“Despite being so hurt and tired, I still wanted to be a mother, to have my son in my arms. It came from my soul to ask Father McGivney to please intercede for me."

A few months later, in September 2021, Elizabeth learned she was pregnant for the fifth time.

“From that day, we prayed the Father McGivney prayer every night before going to bed,” said José.

With their excitement came trepidation, however. Due to the previous miscarriages, the doctors warned the couple that the pregnancy was high risk. And when Elizabeth’s mother died in October of that year, the couple worried that grief and stress would trigger another miscarriage. They prayed consistently for Blessed Michael’s aid, and other Knights and their families joined in the petition.

“When Elizabeth told us she was entrusting herself to Father McGivney, the entire community began to seek his intercession,” Sevilla said. “We began to notice a change; she continued with uncertainty and the fear of losing him, but she entrusted herself with great fervor.”

As her due date approached, Elizabeth was worried the baby had an irregular heartbeat. On the morning of April 19, 2022, doctors confirmed that the baby was in fetal distress and that an emergency C-section was needed.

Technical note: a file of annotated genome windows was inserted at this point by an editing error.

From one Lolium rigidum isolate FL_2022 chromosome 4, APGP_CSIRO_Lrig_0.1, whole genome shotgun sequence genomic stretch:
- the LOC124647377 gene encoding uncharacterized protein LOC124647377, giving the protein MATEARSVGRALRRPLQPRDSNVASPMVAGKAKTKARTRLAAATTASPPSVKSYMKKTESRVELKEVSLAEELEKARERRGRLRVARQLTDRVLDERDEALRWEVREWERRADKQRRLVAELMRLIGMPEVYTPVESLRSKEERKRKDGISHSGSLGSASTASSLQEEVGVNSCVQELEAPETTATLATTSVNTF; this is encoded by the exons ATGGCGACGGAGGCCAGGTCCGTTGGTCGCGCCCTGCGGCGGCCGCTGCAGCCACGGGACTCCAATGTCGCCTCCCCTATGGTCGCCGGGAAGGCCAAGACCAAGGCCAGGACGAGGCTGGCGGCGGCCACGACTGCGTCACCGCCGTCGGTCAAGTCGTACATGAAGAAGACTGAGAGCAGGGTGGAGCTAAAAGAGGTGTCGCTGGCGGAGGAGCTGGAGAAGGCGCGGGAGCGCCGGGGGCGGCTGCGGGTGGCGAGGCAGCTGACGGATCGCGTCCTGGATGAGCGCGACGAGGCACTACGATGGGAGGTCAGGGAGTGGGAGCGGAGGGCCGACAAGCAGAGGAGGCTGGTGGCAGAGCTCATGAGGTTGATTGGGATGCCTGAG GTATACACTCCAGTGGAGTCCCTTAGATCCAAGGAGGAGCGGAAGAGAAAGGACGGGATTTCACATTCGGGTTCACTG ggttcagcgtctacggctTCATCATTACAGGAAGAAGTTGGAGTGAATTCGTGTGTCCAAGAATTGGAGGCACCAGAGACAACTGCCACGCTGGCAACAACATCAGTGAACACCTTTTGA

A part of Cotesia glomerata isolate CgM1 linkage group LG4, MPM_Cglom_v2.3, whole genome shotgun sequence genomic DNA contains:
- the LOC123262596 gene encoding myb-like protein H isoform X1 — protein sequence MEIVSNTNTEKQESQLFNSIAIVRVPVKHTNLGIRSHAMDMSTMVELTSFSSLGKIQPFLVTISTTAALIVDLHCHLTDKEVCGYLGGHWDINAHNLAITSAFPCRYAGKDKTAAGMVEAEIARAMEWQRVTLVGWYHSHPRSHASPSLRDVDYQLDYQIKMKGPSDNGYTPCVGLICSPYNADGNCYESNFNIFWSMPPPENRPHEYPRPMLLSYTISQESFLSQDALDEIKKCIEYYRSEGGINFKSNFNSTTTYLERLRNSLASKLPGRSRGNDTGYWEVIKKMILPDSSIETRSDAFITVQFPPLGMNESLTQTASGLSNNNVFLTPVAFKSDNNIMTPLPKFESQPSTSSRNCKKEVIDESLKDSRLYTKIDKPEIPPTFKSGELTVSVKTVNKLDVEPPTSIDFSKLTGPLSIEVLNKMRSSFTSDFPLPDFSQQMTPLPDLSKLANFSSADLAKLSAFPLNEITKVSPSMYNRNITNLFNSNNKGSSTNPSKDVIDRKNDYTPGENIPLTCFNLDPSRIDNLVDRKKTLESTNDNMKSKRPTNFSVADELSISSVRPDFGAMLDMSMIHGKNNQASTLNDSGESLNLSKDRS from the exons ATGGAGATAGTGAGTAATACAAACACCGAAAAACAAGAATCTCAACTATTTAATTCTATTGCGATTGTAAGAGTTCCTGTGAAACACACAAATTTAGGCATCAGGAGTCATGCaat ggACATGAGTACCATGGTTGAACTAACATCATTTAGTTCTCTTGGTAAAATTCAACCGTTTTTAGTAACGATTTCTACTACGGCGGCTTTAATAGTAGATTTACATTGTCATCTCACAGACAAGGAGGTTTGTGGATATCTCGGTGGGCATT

“I kept asking Father McGivney to be there, to help my son be born well,” Elizabeth said. “So when I heard him cry and I could see he was alive and healthy, I was the happiest mom in the world.”

The couple named the child José Miguel after Father Michael Joseph McGivney, whom they thank for the birth of their son.

“The only thing that changed in this fifth pregnancy was that we asked for his intercession,” José affirmed.

But little José Miguel, now 10 months old, has acquired another nickname. Around Santa Rosa de Lima Parish, he is greeted with calls of “¡Ya llegó McGivinito!” — “Little McGivney has arrived!”


ELISHA VALLADARES-CORMIER is associate editor of Columbia and a member of Sandusky (Ohio) Council 546.